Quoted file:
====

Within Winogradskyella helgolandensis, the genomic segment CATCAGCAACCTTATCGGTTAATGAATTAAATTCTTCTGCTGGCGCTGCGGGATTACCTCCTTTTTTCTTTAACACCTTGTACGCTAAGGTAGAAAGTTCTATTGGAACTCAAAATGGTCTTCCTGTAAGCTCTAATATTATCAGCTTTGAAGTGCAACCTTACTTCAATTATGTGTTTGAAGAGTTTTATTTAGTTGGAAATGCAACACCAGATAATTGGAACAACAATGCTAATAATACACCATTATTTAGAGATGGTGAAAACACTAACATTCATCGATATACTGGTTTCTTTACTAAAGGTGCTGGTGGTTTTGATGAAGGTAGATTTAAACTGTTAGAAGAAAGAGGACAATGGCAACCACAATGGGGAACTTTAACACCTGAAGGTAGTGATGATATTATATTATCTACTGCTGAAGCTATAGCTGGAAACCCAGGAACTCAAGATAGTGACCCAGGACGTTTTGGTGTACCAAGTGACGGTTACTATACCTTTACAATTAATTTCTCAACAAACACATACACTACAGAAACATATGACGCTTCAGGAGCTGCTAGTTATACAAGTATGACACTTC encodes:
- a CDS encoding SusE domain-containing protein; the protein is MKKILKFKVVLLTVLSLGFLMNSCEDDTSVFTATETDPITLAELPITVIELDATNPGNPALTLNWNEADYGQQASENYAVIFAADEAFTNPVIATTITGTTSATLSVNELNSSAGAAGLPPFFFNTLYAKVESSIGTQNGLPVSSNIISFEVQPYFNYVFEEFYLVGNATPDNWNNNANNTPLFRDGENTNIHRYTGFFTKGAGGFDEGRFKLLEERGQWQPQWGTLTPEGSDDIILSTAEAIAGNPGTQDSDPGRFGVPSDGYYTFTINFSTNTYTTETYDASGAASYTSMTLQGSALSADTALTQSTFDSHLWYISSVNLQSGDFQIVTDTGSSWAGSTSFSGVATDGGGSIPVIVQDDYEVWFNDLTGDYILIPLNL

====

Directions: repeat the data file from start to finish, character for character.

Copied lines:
Within Winogradskyella helgolandensis, the genomic segment CATCAGCAACCTTATCGGTTAATGAATTAAATTCTTCTGCTGGCGCTGCGGGATTACCTCCTTTTTTCTTTAACACCTTGTACGCTAAGGTAGAAAGTTCTATTGGAACTCAAAATGGTCTTCCTGTAAGCTCTAATATTATCAGCTTTGAAGTGCAACCTTACTTCAATTATGTGTTTGAAGAGTTTTATTTAGTTGGAAATGCAACACCAGATAATTGGAACAACAATGCTAATAATACACCATTATTTAGAGATGGTGAAAACACTAACATTCATCGATATACTGGTTTCTTTACTAAAGGTGCTGGTGGTTTTGATGAAGGTAGATTTAAACTGTTAGAAGAAAGAGGACAATGGCAACCACAATGGGGAACTTTAACACCTGAAGGTAGTGATGATATTATATTATCTACTGCTGAAGCTATAGCTGGAAACCCAGGAACTCAAGATAGTGACCCAGGACGTTTTGGTGTACCAAGTGACGGTTACTATACCTTTACAATTAATTTCTCAACAAACACATACACTACAGAAACATATGACGCTTCAGGAGCTGCTAGTTATACAAGTATGACACTTC encodes:
- a CDS encoding SusE domain-containing protein; the protein is MKKILKFKVVLLTVLSLGFLMNSCEDDTSVFTATETDPITLAELPITVIELDATNPGNPALTLNWNEADYGQQASENYAVIFAADEAFTNPVIATTITGTTSATLSVNELNSSAGAAGLPPFFFNTLYAKVESSIGTQNGLPVSSNIISFEVQPYFNYVFEEFYLVGNATPDNWNNNANNTPLFRDGENTNIHRYTGFFTKGAGGFDEGRFKLLEERGQWQPQWGTLTPEGSDDIILSTAEAIAGNPGTQDSDPGRFGVPSDGYYTFTINFSTNTYTTETYDASGAASYTSMTLQGSALSADTALTQSTFDSHLWYISSVNLQSGDFQIVTDTGSSWAGSTSFSGVATDGGGSIPVIVQDDYEVWFNDLTGDYILIPLNL